At the very least, the endless coins gimmick in NSMB2 certainly doesn’t stand in the way of its appeal. But better yet, it really is something different and—in spite of its unapologetically primeval underpinnings—sort of fun. Glancing up at a coin total of 843 or hitting a coin block for 50 instant coins may be devoid of any real mechanical influence, but psychologically, it’s an impenitent milking of the neural limbic system. It’s instant dopamine for any Mario player, even if it can only be done for one game.
Plus, there are actually some ancillary benefits that come along with this rebalancing of focus. For the first time in a long time, this represents a trending heavily back toward the competitive branch of Mario culture, a world dominated by speed runs and in which the white numerical, somewhat arbitrary score value in the upper-right hand corner of the original actually holds some meaning. For those whose appreciation of the series extends beyond the mere completion of a level, there is now a clear incentive to consume the action with a great deal of attention to what is done during each level.
A new power-up here which streams coins behind Mario
And, in keeping with the theme, we’re also treated to a new play mode, eloquently titled “Coin Rush”. As it turns out, every level you beat in the single-player campaign (which, by the way, according to Nate Bihldorff at the 3DS event, is “long”) is instantly made available in Coin Rush mode as well. Here, you choose a “pack” (a.k.a. difficulty level) and the game chooses three levels for you to play consecutively. You only have one life through all three of them, so this is squarely meant for more serious players.
The levels are the same as their single-player counterparts barring “a few additions”. The idea is to collect as many coins as humanly possible as quickly as possible without getting hit. Every remaining second on the clock at the finish of each level is also converted to a coin, so speed is of great consequence. Once you’ve successfully completed this random trio of levels, your score is recorded and those same three levels become playable on the 3DS of any friends who happen to StreetPass you, your high score, of course, staring them in the face the entire time.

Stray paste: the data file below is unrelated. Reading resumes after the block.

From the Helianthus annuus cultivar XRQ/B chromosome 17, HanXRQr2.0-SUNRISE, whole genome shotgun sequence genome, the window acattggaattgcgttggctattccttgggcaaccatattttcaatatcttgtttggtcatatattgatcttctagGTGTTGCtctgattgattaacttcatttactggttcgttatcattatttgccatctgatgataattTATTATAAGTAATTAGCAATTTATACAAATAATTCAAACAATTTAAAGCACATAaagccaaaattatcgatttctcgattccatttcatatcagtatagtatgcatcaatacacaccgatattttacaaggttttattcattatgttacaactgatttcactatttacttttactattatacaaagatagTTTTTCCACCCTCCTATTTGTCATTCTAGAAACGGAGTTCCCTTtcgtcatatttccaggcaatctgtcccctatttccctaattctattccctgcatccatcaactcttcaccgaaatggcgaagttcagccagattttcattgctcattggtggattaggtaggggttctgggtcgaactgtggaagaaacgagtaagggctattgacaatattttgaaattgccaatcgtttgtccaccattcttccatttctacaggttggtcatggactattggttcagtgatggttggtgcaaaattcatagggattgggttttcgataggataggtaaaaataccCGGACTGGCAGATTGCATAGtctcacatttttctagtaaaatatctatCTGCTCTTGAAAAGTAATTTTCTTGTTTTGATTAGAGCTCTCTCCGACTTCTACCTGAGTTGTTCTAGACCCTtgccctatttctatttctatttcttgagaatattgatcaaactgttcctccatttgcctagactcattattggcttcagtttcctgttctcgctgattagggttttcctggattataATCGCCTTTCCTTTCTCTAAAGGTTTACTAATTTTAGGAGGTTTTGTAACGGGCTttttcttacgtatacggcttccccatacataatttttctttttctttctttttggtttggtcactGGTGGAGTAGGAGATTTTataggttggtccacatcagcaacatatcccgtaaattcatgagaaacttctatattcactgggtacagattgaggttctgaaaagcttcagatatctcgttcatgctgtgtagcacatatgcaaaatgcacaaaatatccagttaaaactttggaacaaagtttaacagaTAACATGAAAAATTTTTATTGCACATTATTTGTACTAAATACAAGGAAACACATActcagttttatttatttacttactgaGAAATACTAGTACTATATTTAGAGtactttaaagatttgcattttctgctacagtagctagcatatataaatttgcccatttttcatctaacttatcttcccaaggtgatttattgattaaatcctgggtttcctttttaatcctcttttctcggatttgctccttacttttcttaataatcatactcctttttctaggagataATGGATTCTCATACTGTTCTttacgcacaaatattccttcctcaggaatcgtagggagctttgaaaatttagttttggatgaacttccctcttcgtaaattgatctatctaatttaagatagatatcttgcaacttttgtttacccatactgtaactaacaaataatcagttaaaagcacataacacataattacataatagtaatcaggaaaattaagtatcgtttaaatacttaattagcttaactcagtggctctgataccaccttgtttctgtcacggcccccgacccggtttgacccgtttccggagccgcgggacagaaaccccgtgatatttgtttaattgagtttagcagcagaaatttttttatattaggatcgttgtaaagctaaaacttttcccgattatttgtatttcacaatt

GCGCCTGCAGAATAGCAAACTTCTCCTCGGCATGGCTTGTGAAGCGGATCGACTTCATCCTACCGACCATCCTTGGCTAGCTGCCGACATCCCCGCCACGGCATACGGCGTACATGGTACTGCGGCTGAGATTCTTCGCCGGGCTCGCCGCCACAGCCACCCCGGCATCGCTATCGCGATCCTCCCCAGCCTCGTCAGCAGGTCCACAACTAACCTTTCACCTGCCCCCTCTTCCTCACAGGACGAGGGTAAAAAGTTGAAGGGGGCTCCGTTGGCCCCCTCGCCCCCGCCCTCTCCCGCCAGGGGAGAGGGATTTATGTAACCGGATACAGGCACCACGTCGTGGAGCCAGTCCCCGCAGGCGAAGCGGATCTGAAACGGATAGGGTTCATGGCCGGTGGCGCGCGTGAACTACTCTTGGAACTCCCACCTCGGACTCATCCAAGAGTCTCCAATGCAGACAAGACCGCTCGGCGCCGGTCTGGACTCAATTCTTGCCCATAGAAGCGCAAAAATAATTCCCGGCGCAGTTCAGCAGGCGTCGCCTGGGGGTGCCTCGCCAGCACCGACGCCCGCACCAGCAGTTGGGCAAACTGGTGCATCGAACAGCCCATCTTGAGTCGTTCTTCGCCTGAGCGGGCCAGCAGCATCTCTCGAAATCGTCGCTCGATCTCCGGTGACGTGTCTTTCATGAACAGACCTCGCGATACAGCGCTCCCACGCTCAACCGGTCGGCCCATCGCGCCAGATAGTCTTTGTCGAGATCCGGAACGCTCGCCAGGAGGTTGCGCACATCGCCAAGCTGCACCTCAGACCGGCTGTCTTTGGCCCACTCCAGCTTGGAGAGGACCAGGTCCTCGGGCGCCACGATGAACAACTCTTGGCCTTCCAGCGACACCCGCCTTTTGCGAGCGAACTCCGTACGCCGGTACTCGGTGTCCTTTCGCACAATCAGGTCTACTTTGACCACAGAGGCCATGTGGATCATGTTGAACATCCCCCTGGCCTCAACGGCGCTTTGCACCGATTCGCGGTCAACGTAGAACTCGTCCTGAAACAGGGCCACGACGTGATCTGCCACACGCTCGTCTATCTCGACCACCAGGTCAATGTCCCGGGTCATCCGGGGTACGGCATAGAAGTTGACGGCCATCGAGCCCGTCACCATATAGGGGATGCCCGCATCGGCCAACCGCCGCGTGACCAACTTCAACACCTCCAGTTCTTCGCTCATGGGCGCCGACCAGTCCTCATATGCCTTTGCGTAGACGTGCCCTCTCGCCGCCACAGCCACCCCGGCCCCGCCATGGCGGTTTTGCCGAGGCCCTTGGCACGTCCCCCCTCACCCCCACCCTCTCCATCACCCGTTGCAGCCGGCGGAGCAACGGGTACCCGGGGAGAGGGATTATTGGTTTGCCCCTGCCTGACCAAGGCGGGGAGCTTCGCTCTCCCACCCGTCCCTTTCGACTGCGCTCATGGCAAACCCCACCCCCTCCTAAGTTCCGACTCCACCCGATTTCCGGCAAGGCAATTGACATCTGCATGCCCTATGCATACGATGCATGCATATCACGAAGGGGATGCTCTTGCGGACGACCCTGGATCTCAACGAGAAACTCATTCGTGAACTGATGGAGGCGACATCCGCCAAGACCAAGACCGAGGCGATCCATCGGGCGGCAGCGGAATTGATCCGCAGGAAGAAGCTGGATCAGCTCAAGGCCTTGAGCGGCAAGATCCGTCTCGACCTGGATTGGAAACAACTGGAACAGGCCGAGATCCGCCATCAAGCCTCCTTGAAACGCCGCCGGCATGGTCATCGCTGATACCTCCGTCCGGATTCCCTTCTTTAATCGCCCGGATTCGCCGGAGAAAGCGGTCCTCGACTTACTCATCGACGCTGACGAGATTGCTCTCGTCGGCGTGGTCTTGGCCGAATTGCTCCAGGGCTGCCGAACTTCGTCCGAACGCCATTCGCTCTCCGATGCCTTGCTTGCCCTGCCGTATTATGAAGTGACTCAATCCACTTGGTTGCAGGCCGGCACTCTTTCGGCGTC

While this sounds cool, what isn’t clear is whether or not any sort of online leaderboard functionality will also be included. It’d certainly be welcomed, but based on Nintendo’s explanation of how this mode works, it seems like the three levels chosen are at random. If so, it would be literally impossible to compare scores to others around the world on the account of the fact that too many possible level combinations would apply, and thus not enough people would have already had the opportunity of taking part in an identical challenge. (For those who don’t mind a little math, let’s assume that there are a fairly-standard 64 levels available in NSMB2. That would provide for a possible 64 x 63 x 62 = 249,984 total combinations of levels available for Coin Rush competitions). Perhaps there is a limited set of, say, 250 total level combinations to which the game is held during the selection process or something. This would certainly work well enough and, assuming leaderboard and replay functionality, would make for some excellent competitions.
Oh, and also, it’s possible to play through the entire single-player campaign with a friend cooperatively. Here’s hoping that this feature is available online as well for those of us who don’t live with other gamers!